on 31 December 2012
I recently reviewed Bethesda's 'Dishonored', which I regarded as a return to form for a company that I thought had lost its way slightly with Oblivion, Fallout and Skyrim. Personally, I regard Morrowind as by far the best game produced by them, in fact it occupies a podium spot in my Best Games Evarrr Top Five. Whilst Oblivion, Fallout and Skyrim all went on to make more money than Croesus, I think Morrowind is the creative high water mark and with that in mind I'd like to explain why. Pointlessly, as it happens, because no doubt you've already played it and made your mind up so you'll either be agreeing with me or voting this down as a load of soggy bog roll.
My first experience with Morrowind was probably much the same as many others. I got off a prison ship, picked a class, race, name and a head. Having done all that, and robbed a tax office of just about everything including their wares, I ventured out into the village of Seyda Neen. I spoke to some locals, followed a few dialogue trees, wandered out into the local countryside and was nearly killed by a rat that my character seemed unable to stab to death, or even tread on. With my health dangerously low, I then turned tail and fled as fast as my asthmatic level-one-no-stamina character could muster on his brittle legs in the direction of the guards who managed to save my life... just. I then found a bed, had a sleep and a cry, and decided to use the public transportation system until my character had learned which end of a knife was the sharp bit.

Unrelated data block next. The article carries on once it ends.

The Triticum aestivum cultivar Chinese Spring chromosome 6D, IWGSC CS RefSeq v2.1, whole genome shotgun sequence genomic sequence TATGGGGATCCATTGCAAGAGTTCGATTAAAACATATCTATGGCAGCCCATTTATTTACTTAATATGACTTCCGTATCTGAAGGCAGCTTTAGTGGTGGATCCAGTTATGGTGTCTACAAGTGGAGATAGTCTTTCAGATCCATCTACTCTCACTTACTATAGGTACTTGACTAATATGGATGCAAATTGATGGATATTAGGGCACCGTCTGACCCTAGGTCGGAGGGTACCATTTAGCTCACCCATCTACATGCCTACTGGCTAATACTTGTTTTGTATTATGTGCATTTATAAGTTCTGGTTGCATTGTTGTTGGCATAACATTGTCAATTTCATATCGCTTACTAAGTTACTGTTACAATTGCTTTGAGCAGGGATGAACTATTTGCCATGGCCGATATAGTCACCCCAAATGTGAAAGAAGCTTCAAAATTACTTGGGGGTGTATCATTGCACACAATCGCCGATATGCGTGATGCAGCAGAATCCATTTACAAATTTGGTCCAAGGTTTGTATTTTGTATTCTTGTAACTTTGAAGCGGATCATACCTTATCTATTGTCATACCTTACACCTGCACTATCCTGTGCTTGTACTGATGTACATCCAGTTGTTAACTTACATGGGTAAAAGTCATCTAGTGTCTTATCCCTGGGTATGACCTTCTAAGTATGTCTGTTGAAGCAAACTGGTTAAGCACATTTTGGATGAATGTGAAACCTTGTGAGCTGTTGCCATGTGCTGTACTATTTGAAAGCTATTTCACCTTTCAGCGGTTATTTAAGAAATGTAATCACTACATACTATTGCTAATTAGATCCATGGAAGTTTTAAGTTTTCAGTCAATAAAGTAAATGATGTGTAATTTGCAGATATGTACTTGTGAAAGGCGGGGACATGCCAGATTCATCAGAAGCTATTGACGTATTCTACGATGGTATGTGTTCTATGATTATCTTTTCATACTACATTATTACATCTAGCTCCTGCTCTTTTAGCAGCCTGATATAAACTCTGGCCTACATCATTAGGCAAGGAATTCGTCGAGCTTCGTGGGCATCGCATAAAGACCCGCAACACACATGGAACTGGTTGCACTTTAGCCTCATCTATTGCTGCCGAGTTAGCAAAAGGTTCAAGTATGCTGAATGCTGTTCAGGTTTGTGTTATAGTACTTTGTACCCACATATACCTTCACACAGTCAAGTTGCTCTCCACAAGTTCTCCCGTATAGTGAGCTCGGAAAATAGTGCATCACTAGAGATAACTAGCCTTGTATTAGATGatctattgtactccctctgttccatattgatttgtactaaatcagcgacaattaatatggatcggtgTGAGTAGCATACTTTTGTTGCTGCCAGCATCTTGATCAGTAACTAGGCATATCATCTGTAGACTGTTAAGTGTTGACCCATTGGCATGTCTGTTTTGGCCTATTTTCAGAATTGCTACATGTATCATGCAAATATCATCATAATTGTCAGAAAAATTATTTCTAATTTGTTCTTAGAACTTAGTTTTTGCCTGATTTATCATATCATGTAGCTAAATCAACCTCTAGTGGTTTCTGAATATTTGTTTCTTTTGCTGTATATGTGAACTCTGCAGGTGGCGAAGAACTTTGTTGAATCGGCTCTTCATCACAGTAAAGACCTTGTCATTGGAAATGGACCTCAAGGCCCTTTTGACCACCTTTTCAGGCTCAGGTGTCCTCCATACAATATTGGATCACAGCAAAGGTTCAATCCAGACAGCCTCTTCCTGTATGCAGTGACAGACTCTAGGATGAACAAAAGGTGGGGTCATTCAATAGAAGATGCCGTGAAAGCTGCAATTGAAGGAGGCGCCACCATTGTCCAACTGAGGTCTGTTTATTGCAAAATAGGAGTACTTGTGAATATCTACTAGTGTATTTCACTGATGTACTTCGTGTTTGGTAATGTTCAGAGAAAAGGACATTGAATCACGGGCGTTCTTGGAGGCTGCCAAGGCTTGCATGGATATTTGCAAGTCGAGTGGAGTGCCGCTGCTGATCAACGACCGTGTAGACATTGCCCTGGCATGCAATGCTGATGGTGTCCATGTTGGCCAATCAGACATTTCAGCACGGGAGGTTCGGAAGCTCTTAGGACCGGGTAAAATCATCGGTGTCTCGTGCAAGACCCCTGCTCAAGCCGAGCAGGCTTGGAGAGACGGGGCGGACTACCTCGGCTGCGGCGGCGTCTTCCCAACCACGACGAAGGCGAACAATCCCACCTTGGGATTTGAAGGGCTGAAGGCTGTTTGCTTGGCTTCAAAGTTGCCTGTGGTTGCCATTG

Yes, Morrowind is a game that doesn't treat you like a complete idiot - it simply allows you to be one under your own foolish steam. Unlike Grand Theft Auto, where you are given a sandbox but then only allowed into certain bits if you misbehave yourself, Morrowind gives you full access to a vibrant and sometimes hostile world and lets you take your chances. This is good for the story arc of your character. Whilst it wasn't the first game to allow you to level up as you go along, not many games gave you this much freedom to make mistakes. You want to try and climb the Red Mountain at level two, asks the game? Well on your own head be it. You fell in a river full of killer fish running away from a bandit who had a huge axe when you had no armour other than a cloth shirt? Tough. The beginning of Morrowind, when you are still a pup, is genuinely terrifying at times - it almost becomes a survival horror. It also makes your eventual leveling up more rewarding. As most of the monsters and people are a fixed level, you can have your teeth kicked in by a level 10 Orc one day, but a few training sessions later go back and show him who is boss.